Examining Grade Inflation
In 1959 when the Ontario Scholar program was introduced, there were only 4,117 Ontario scholar and bursary winners. After the provincial exit exams (the "departmentals") were abolished in the late sixties, the number of Ontario Scholars began a steady rise. In the 1992-93 year, there were fully 21,072 Ontario Scholars - almost 20% of all secondary school graduates. We can't find any current statistics, but it's a safe bet that the percentage is now closer to 40%.
The grade inflation in Ontario high schools has consequences for Ontario universities. This Ivory Tower Blues posting discusses the pressure on professors to give good marks and the resulting culture of entitlement and disengagement among students at Ontario post-secondary institutions. Standards are dropping and, on average, Ontario university students are learning ever less.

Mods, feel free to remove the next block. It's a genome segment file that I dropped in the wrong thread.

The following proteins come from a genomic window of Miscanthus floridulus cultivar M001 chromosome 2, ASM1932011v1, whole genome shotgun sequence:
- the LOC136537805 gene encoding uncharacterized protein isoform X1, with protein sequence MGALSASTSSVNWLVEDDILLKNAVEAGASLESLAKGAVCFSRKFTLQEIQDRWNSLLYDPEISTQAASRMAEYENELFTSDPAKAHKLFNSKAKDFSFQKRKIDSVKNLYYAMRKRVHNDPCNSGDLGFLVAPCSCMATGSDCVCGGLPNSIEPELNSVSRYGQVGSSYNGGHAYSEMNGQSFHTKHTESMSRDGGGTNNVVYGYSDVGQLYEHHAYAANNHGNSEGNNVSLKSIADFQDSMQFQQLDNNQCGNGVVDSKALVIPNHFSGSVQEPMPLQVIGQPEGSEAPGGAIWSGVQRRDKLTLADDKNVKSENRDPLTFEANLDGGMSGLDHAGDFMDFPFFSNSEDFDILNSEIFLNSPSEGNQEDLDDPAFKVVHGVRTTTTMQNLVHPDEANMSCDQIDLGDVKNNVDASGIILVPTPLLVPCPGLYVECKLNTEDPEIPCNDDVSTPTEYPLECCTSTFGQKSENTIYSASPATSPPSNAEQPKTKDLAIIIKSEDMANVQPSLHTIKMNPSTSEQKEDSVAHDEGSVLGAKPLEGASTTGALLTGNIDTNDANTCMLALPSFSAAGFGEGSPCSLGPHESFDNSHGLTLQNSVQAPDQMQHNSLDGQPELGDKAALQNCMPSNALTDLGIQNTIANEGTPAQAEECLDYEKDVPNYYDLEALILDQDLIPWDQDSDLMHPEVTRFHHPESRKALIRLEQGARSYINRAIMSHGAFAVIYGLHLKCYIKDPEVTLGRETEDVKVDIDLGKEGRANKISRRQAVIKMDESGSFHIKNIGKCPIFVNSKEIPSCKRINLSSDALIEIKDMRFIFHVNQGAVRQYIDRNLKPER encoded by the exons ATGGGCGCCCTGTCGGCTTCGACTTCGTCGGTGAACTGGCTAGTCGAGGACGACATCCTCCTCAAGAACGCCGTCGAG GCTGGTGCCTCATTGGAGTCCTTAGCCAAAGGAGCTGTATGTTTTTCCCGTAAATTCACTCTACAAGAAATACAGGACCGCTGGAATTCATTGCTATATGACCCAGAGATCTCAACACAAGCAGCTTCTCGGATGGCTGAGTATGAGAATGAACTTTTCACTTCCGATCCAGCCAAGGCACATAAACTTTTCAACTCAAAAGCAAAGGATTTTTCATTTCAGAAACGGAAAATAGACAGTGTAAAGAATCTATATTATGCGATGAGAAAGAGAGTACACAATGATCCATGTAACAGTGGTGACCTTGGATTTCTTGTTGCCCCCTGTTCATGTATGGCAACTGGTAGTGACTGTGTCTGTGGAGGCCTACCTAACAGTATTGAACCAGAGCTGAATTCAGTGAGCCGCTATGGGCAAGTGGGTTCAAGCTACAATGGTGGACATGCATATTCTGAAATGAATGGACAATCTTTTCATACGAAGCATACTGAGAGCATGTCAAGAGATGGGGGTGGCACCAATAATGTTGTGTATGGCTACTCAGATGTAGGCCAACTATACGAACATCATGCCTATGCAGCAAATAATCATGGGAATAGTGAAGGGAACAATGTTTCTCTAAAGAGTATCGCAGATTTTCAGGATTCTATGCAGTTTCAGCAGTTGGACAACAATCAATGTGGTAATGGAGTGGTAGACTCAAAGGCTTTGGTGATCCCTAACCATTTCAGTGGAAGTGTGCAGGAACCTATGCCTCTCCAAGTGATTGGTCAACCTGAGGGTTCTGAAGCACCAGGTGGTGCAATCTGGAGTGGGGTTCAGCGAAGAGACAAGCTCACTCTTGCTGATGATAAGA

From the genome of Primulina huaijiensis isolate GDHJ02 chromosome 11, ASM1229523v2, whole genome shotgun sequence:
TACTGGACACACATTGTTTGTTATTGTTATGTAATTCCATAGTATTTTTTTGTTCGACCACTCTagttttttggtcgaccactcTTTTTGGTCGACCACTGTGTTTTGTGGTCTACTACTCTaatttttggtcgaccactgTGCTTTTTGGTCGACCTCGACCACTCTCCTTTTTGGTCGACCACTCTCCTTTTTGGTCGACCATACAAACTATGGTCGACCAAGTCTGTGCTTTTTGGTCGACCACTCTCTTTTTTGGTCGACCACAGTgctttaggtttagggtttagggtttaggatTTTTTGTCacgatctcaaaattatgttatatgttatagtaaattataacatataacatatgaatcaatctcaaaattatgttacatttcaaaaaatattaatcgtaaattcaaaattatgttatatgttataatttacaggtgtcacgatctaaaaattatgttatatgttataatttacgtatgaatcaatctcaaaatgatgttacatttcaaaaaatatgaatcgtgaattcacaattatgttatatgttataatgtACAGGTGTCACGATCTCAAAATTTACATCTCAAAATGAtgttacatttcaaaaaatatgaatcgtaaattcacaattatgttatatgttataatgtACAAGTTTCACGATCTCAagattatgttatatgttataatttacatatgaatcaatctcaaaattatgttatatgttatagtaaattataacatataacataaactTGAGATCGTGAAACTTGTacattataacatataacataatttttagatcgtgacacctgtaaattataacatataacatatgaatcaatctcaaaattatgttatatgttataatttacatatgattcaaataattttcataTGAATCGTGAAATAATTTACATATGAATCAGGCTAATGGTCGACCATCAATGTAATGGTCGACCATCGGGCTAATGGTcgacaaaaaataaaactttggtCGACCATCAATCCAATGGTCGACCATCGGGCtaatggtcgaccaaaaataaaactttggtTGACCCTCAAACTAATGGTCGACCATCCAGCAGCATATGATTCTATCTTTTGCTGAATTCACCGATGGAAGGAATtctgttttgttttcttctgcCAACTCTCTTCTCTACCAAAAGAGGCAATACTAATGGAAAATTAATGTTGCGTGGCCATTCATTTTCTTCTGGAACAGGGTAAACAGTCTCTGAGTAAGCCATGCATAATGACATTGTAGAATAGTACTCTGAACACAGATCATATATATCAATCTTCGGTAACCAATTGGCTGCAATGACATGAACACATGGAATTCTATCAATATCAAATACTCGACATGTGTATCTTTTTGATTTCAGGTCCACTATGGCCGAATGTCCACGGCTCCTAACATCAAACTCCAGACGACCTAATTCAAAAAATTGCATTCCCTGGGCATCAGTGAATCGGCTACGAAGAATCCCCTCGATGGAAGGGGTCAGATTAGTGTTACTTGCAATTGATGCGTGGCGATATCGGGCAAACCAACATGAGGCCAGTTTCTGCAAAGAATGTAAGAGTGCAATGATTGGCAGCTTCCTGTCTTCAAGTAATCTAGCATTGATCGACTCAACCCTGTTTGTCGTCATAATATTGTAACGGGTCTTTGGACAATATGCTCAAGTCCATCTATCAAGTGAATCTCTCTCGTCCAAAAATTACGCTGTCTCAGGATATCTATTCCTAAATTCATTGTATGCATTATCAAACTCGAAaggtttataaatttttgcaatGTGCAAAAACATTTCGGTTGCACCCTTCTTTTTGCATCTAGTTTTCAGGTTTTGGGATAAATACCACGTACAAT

Grade inflation is just as destructive to institutions of learning as price inflation is to the economy. The Bank of Canada does a wonderful job of protecting us from price inflation. Perhaps we need to establish an Examination Board to protect us from grade inflation.